Arthur & George by Julian Barnes

Arthur and George by Julian Barnes

This is a really good book. That might sound like an underwhelming review, but it really simply is a great piece of literature through and through. Barnes’ novel is spellbinding. I know that because it has impacted my everyday life. I can’t sleep because I want to read it, I missed my stop on the train because the chapter wasn’t through, and it was a great test of will to come back to the office from lunch when who knows what could happen to George next?

There are two plots which seem wholly unattached until they are. Arthur and George are compelling protagonists in their own right, and each time one’s chapter was up I felt a mix of sadness because they were gone and joy because the other one has come back.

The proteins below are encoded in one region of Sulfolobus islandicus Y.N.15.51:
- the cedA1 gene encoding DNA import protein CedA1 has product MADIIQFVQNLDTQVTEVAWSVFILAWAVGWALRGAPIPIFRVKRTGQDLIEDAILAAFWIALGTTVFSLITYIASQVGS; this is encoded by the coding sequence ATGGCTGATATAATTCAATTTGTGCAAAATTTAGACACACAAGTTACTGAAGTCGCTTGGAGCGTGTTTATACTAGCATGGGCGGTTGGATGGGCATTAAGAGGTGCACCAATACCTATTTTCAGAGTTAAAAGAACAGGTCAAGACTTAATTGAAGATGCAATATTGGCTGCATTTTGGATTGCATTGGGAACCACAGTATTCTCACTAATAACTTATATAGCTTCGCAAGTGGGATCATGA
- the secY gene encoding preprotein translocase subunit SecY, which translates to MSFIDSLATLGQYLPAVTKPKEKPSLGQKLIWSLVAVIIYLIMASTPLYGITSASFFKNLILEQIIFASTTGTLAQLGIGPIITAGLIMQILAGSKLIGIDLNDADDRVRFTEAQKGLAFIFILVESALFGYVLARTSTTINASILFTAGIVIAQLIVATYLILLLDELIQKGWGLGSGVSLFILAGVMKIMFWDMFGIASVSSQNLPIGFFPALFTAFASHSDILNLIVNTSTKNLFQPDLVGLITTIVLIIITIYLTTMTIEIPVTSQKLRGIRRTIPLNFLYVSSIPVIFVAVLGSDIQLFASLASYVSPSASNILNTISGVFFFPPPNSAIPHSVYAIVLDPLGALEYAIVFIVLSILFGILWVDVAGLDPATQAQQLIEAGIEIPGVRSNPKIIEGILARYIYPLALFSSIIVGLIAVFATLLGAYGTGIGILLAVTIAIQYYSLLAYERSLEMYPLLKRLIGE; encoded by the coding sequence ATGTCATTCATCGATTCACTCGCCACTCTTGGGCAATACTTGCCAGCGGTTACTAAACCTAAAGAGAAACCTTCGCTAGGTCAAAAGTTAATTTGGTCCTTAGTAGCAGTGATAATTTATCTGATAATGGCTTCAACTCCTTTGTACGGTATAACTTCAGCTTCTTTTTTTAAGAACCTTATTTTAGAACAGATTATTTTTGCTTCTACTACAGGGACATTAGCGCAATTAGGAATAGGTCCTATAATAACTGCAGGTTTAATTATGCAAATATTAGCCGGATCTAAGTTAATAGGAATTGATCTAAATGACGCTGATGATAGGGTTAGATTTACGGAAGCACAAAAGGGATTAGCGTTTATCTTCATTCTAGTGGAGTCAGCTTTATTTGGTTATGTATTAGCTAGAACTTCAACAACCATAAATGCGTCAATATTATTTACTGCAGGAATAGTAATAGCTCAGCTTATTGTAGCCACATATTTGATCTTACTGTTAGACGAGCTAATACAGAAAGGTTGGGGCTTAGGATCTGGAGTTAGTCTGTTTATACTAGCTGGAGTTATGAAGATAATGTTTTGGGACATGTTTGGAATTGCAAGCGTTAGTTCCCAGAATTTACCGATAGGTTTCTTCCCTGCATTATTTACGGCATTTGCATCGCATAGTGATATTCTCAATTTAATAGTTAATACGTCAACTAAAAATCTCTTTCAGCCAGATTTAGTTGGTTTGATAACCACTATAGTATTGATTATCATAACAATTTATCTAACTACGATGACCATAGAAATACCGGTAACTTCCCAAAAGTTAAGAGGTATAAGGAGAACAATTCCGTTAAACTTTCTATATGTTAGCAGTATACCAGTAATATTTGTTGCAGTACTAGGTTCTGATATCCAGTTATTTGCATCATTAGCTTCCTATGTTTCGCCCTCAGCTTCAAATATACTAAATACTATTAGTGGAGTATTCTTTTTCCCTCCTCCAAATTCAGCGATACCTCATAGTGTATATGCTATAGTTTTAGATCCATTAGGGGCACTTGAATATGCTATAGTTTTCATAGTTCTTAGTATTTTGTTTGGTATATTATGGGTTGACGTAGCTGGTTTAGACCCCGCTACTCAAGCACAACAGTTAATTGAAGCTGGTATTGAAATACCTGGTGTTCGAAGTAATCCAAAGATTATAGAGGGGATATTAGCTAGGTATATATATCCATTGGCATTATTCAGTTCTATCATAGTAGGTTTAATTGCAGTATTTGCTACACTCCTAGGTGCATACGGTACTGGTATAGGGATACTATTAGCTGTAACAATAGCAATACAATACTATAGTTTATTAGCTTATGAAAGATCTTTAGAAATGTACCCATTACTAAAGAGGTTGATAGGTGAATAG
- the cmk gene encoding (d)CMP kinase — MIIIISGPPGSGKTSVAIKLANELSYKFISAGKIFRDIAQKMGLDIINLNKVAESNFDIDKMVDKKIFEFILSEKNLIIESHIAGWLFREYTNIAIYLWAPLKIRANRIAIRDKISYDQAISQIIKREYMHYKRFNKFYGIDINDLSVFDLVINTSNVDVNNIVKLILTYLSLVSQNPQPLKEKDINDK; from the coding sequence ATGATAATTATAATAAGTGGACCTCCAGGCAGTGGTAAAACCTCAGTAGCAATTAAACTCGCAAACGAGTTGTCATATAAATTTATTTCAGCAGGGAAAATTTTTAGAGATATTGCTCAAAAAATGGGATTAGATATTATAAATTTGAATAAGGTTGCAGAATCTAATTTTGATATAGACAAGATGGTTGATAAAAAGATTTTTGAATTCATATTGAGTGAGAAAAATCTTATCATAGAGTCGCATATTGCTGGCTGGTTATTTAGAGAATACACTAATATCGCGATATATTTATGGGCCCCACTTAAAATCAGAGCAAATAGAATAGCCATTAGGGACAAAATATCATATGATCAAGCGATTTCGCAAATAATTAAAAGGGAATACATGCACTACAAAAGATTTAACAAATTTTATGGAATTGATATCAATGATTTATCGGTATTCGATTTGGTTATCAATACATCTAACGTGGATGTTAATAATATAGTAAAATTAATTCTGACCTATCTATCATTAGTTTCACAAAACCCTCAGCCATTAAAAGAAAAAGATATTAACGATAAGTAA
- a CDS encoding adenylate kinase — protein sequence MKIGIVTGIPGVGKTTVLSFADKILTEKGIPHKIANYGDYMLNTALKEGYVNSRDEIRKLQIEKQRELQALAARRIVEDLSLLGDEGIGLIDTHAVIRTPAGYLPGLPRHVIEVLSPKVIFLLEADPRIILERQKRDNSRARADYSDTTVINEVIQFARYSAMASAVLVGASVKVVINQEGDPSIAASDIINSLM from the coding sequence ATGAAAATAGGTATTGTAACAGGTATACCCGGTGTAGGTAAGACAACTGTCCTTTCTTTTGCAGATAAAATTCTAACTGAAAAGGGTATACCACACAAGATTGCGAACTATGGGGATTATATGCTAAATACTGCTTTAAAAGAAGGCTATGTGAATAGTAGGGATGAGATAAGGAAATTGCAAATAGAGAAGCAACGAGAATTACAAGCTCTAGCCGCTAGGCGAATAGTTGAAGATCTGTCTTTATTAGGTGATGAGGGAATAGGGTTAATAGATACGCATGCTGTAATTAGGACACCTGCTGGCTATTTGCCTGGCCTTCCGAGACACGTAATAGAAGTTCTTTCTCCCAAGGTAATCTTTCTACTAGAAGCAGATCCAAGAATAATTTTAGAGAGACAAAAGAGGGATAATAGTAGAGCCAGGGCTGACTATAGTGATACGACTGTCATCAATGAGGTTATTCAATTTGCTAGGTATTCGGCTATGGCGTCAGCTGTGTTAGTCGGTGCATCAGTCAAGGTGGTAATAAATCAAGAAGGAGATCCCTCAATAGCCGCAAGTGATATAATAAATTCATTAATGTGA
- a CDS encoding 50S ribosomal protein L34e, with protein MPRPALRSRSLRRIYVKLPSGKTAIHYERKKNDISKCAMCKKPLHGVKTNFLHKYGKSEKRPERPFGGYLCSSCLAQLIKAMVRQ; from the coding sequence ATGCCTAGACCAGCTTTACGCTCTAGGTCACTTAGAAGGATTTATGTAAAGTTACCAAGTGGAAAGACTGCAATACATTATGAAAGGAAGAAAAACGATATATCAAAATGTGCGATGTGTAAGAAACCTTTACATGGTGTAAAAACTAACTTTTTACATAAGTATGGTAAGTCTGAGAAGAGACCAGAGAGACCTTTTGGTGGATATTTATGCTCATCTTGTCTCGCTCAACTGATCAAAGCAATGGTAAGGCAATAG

I bought this book on a whim because it is part of the Vintage Anchor Emblem Canada series—the bold coloured set of Canadian classics released by Indigo. Arthur & George is a beautiful teal. Yes, I arbitrarily chose a book based on the colour of the cover. So sue me. It also sounded like one of those books that are just about “guys being friends.” Something else I’m also a huge fan of.

I admit I have no quotes because I was too caught up reading. What else can I say? Despite being part of the Canadian classics series the novel takes place in England and its colonies, so there may be some terms lost on the North American audience. None of it really detracts from the story, but my lack of knowledge of English currency really makes it difficult to tell whether it’s talking about a lot or a little money. Whatever, it’s of little import and you can always use a currency converter.

Go read it. Go buy it. Go and cherish it for the rest of your life, because, my God, is Barnes a fantastic author. He’s made it on to my favourite books list. Well done, sir. Well done.